Whether it’s the new financial year or the start of a new project, one of the most daunting questions we can be asked is “how many followers will our Facebook Page have this time next year?”.
Projecting growth for social media channels is scary, especially when there are so many changes in the algorithm which make growth something which is harder and harder to predict.
However, predicting growth of a social channel isn’t impossible, and there are a few things you can do to help facilitate the process for your business.
Why do you want to know?
The first thing to understand when asked about social figure growth is to understand why the question is being asked. Having a frank discussion about business goals can make all the difference. It can be easy to fall into the vanity metric of ‘let’s double in size’ for social media, but social figures aren’t a true metric of brand health – they are just easy to measure.
On top of this, social media numbers don’t measure whether your social platform is successful in meeting your business objectives, whether that is building brand awareness, building a community, driving traffic, or sales acquisition (both short or long term).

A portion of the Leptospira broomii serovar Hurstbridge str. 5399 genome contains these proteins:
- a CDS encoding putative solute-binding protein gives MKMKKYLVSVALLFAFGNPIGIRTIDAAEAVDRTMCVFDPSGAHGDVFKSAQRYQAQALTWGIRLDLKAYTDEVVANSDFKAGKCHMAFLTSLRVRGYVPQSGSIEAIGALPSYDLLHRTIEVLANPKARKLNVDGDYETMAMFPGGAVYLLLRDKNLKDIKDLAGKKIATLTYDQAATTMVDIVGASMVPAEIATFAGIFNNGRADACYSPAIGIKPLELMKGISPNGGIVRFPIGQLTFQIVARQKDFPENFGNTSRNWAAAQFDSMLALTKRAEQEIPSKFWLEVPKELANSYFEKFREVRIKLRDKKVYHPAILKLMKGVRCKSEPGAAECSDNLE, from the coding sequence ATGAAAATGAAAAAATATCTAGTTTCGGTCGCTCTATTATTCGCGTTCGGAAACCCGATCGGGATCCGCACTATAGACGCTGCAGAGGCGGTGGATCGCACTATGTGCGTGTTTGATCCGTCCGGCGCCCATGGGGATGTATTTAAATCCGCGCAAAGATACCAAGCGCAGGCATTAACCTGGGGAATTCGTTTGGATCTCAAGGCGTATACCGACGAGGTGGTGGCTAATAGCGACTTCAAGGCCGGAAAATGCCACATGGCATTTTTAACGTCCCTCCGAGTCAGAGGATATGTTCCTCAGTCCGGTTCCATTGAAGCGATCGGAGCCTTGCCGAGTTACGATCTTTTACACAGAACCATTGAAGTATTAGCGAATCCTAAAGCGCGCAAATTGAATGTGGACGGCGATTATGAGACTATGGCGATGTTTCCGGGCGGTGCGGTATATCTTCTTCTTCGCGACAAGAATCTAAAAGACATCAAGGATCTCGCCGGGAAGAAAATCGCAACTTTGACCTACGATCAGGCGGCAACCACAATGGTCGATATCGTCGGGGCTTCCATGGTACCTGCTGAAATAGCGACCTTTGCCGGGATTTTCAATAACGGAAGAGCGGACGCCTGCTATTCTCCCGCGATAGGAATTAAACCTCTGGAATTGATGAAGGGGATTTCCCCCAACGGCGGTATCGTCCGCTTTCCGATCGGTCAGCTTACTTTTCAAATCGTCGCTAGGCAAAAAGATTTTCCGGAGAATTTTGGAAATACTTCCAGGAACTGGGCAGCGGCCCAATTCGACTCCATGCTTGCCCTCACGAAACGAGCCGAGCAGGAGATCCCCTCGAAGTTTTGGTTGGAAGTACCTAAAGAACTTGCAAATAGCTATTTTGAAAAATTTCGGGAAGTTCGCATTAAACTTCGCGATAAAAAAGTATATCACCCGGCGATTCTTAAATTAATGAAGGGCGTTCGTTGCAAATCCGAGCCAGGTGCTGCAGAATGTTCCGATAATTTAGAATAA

Often, the question which should be asked around social media is whether your channels do what they need to in your marketing mix to achieve your business goals.
The other thing to keep in mind is that when the question is asked: ‘how much will our social channels grow by’ – it’s possible that that it’s a loaded question. Someone on the Exec Committee might have a nice round number in their head that they want for this time next year. It’s useful to interrogate what their expectations are; then you can do some research to see how feasible those goals are.
Get down with the data
Irrespective of whether we measure success using metrics like traffic or conversions, how many followers a channel has is metric which businesses are not going to stop measuring anytime soon.
Before you can make an estimate on how much your social figures will need to grow by, you need to be mindful of several factors including past growth, past trends, and current ad spend options.
In terms of past growth, it’s easy to export your data and look at monthly growth figures to see, on average, how much your social media channels grow each month.
This is a great starting point in terms of growth. If you can see that if your page growth by 200 people on average each month, then in a year, you will have 2,400 new fans.
It’s also useful to measure over several months so that you do not measure a month which is an outlier in terms of growth (whether it’s a boom in December or a dip in January).
If you can measure over a few years, this will be useful so that you can calculate a growth rate over time.
Campaigns for growth
Do you have any campaigns, competitions, sales or promotions coming up?